Recognizing Limitations. I have some concerns about moving too quickly because of assumptions about the need to “get on the net” because “everyone else is there,” or because you have access to the technology and you want to put it to use. Our first limitation then is our own lack of preparedness to fully understand the business / technology relationship and how to exploit Internet.
The key business limitation on Internet at this time is that not everyone has access. In fact, the numbers are very low. We have little hard data on user profile and access sites: do people access from work or home, or from shared community providers (freenets)? Such information would assist us greatly in knowing who was accessing what, and for what purposes. We could then configure our systems and information to be more client-responsive.
Another area of concern is performance measurement. Though there has been a great deal of progress in the development of tools to track site hits and identify callers, there is still a lot to be learned about real assessment of use and “take up.” A commercial firm using a Web site for product promotion and client service would want to know roughly, or exactly, what people are getting when they access a site.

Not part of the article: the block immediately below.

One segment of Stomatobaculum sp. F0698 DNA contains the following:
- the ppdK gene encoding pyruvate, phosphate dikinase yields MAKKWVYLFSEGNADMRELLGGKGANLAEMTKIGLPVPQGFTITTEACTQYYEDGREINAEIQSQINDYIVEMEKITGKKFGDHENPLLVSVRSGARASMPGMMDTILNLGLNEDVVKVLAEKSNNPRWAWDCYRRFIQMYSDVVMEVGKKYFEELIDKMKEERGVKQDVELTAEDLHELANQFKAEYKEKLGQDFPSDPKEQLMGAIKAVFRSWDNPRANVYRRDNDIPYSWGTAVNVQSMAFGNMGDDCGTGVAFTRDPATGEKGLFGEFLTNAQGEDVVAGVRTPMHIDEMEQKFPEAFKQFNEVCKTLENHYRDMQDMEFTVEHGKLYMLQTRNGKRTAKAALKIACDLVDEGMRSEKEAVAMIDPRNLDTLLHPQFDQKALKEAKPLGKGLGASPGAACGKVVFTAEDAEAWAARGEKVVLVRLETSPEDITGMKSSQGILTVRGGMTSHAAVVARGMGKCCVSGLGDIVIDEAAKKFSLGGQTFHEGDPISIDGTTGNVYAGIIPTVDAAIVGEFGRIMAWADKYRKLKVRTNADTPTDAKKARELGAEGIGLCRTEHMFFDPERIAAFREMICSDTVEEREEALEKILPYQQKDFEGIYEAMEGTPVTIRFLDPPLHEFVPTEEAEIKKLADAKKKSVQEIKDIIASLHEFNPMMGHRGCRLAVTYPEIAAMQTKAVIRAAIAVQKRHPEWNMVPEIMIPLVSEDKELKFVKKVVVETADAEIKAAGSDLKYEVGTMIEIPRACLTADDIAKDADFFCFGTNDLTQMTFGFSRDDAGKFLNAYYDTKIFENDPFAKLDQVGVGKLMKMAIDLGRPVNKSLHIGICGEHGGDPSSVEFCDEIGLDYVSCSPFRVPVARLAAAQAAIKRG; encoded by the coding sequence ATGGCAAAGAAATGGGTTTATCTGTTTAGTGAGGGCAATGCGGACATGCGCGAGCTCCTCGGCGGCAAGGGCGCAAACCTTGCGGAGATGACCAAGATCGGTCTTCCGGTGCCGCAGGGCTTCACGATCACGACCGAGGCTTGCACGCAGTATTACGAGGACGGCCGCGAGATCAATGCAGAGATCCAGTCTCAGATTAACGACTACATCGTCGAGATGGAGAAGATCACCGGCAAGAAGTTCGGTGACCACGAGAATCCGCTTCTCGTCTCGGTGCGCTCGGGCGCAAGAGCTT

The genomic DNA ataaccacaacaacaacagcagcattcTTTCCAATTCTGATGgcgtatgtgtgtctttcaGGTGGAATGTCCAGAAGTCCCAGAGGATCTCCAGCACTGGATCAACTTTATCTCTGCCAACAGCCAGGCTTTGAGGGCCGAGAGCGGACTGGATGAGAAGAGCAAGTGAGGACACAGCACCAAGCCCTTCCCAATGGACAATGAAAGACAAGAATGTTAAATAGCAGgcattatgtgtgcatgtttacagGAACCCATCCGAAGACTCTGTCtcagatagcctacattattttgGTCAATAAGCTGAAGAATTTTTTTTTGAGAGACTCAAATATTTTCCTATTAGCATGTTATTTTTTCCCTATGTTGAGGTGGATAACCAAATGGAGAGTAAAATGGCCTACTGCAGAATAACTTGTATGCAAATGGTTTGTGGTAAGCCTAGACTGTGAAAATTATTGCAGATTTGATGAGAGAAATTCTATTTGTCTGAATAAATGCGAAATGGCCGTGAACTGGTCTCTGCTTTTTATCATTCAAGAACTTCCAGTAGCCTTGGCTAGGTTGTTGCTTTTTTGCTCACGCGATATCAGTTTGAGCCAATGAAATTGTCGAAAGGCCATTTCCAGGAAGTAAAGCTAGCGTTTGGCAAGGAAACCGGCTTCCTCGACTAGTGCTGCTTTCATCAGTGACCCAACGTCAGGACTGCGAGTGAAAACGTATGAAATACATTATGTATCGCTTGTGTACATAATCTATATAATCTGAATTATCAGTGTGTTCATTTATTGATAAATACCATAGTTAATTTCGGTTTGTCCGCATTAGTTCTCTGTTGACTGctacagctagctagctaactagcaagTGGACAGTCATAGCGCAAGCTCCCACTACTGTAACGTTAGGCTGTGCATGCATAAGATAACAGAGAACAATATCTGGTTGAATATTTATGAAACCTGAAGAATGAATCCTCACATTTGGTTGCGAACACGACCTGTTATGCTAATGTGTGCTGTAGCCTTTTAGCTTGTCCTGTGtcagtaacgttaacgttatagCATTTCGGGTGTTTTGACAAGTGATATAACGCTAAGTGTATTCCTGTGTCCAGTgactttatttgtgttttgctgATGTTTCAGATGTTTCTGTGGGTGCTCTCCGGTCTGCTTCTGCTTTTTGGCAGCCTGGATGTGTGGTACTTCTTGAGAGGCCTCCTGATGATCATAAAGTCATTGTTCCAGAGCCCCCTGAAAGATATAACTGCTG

The true value of the Internet will be realized when it bridges the gap to transactional activities, funds transfer, and ‘electronic commerce.” Yet this level is fraught with concern: concern about information security, reliability, unauthorized access to critical areas, and about individual and corporate rights to privacy. With effective encryption tools and ‘fail safe” firewalls many of these concerns will be alleviated. Industry suggests one should still be wary of running mission critical applications on the Internet. Internally, the concerns will be a lesser issue. Indeed, intranets offer such tremendous opportunities for workgroup enhancement that they can no longer be ignored.
Internet is a new medium that brings with it new needs for training, support and work rules. It is a new means for communicating with clients., for advertising and promotion and another (though easy and free) means of gathering important consumer data. To get there, your Internet support people need to develop a good sense of what works on the Internet and what does not. They must learn how to be client-driven and client-responsive, on time lines that are near light speed. And finally, they must learn that internal competencies must develop at the same rate, or faster than they do within the client community.